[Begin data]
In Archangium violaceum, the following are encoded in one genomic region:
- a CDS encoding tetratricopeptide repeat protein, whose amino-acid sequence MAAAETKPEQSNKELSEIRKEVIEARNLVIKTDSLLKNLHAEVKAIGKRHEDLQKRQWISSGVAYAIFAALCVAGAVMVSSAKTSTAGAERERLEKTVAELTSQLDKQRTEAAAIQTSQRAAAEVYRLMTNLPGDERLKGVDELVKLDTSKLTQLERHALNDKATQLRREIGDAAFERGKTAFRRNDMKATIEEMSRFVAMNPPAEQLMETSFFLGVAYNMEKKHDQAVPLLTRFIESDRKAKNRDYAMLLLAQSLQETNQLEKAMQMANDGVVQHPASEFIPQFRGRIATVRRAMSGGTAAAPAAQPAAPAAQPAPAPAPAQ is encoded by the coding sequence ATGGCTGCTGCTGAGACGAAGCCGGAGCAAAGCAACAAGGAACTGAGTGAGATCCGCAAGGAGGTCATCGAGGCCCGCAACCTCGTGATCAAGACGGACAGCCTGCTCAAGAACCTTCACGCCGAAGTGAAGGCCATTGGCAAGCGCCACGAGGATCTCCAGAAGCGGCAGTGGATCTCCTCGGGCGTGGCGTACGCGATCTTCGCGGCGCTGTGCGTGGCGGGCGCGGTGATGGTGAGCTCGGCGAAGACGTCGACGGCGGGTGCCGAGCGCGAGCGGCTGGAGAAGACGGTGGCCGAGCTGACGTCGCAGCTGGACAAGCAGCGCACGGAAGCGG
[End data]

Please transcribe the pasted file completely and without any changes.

In Archangium violaceum, the following are encoded in one genomic region:
- a CDS encoding tetratricopeptide repeat protein, whose amino-acid sequence MAAAETKPEQSNKELSEIRKEVIEARNLVIKTDSLLKNLHAEVKAIGKRHEDLQKRQWISSGVAYAIFAALCVAGAVMVSSAKTSTAGAERERLEKTVAELTSQLDKQRTEAAAIQTSQRAAAEVYRLMTNLPGDERLKGVDELVKLDTSKLTQLERHALNDKATQLRREIGDAAFERGKTAFRRNDMKATIEEMSRFVAMNPPAEQLMETSFFLGVAYNMEKKHDQAVPLLTRFIESDRKAKNRDYAMLLLAQSLQETNQLEKAMQMANDGVVQHPASEFIPQFRGRIATVRRAMSGGTAAAPAAQPAAPAAQPAPAPAPAQ is encoded by the coding sequence ATGGCTGCTGCTGAGACGAAGCCGGAGCAAAGCAACAAGGAACTGAGTGAGATCCGCAAGGAGGTCATCGAGGCCCGCAACCTCGTGATCAAGACGGACAGCCTGCTCAAGAACCTTCACGCCGAAGTGAAGGCCATTGGCAAGCGCCACGAGGATCTCCAGAAGCGGCAGTGGATCTCCTCGGGCGTGGCGTACGCGATCTTCGCGGCGCTGTGCGTGGCGGGCGCGGTGATGGTGAGCTCGGCGAAGACGTCGACGGCGGGTGCCGAGCGCGAGCGGCTGGAGAAGACGGTGGCCGAGCTGACGTCGCAGCTGGACAAGCAGCGCACGGAAGCGG